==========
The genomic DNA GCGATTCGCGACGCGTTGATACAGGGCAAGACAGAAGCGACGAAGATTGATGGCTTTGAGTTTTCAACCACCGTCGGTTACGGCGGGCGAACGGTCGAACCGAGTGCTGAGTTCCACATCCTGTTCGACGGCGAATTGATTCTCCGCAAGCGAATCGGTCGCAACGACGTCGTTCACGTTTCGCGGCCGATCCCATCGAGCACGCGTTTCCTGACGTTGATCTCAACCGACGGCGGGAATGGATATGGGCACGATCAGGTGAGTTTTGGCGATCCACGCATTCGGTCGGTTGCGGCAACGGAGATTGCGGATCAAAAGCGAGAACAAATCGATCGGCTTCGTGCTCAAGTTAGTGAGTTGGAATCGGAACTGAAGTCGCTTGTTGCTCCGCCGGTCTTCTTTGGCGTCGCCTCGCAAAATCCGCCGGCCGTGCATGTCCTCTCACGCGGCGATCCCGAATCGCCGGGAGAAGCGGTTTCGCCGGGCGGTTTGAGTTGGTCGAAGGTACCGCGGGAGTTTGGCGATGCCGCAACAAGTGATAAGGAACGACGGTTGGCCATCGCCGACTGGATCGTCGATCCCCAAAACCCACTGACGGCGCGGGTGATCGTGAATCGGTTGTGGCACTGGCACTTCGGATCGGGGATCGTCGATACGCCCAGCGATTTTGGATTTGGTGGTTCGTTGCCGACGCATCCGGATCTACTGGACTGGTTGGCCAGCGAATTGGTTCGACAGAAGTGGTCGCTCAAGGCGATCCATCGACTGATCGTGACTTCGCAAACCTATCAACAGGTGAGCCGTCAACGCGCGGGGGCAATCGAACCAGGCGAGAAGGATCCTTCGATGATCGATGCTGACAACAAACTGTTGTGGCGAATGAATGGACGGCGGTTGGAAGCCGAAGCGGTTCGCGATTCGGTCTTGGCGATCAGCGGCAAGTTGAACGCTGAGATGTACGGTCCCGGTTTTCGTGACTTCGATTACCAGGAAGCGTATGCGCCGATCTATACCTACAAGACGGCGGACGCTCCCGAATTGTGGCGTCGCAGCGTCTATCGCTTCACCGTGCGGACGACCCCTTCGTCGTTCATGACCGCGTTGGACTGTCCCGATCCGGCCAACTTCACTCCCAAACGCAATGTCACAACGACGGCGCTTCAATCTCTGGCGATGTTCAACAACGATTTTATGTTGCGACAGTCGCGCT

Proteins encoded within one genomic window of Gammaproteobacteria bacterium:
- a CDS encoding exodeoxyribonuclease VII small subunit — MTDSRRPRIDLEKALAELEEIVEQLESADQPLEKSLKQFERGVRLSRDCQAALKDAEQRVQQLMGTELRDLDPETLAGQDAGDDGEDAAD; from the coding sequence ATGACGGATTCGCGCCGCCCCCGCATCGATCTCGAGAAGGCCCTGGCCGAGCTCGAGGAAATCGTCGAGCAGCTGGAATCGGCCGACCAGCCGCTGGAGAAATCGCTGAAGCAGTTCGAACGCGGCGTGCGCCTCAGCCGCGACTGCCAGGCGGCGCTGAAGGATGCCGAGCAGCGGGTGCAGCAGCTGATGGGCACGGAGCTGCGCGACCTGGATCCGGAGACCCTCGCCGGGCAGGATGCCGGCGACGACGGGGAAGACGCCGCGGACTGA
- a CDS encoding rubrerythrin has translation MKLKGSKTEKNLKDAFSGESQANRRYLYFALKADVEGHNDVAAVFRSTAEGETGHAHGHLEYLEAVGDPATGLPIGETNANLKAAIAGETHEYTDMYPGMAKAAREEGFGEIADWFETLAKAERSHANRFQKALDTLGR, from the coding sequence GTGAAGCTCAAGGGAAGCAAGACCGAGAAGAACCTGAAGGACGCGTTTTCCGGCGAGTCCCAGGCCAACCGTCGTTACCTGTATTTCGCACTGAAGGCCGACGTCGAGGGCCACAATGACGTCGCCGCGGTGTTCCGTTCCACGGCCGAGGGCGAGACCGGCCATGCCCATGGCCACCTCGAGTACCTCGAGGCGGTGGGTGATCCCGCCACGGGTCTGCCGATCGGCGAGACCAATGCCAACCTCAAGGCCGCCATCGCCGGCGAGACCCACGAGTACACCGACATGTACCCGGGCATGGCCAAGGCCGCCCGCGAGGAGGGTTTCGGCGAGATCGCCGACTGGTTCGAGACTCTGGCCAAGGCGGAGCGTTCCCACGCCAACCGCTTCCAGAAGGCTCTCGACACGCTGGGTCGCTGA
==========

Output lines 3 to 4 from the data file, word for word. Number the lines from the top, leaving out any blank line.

- a CDS encoding exodeoxyribonuclease VII small subunit — MTDSRRPRIDLEKALAELEEIVEQLESADQPLEKSLKQFERGVRLSRDCQAALKDAEQRVQQLMGTELRDLDPETLAGQDAGDDGEDAAD; from the coding sequence ATGACGGATTCGCGCCGCCCCCGCATCGATCTCGAGAAGGCCCTGGCCGAGCTCGAGGAAATCGTCGAGCAGCTGGAATCGGCCGACCAGCCGCTGGAGAAATCGCTGAAGCAGTTCGAACGCGGCGTGCGCCTCAGCCGCGACTGCCAGGCGGCGCTGAAGGATGCCGAGCAGCGGGTGCAGCAGCTGATGGGCACGGAGCTGCGCGACCTGGATCCGGAGACCCTCGCCGGGCAGGATGCCGGCGACGACGGGGAAGACGCCGCGGACTGA
- a CDS encoding rubrerythrin has translation MKLKGSKTEKNLKDAFSGESQANRRYLYFALKADVEGHNDVAAVFRSTAEGETGHAHGHLEYLEAVGDPATGLPIGETNANLKAAIAGETHEYTDMYPGMAKAAREEGFGEIADWFETLAKAERSHANRFQKALDTLGR, from the coding sequence GTGAAGCTCAAGGGAAGCAAGACCGAGAAGAACCTGAAGGACGCGTTTTCCGGCGAGTCCCAGGCCAACCGTCGTTACCTGTATTTCGCACTGAAGGCCGACGTCGAGGGCCACAATGACGTCGCCGCGGTGTTCCGTTCCACGGCCGAGGGCGAGACCGGCCATGCCCATGGCCACCTCGAGTACCTCGAGGCGGTGGGTGATCCCGCCACGGGTCTGCCGATCGGCGAGACCAATGCCAACCTCAAGGCCGCCATCGCCGGCGAGACCCACGAGTACACCGACATGTACCCGGGCATGGCCAAGGCCGCCCGCGAGGAGGGTTTCGGCGAGATCGCCGACTGGTTCGAGACTCTGGCCAAGGCGGAGCGTTCCCACGCCAACCGCTTCCAGAAGGCTCTCGACACGCTGGGTCGCTGA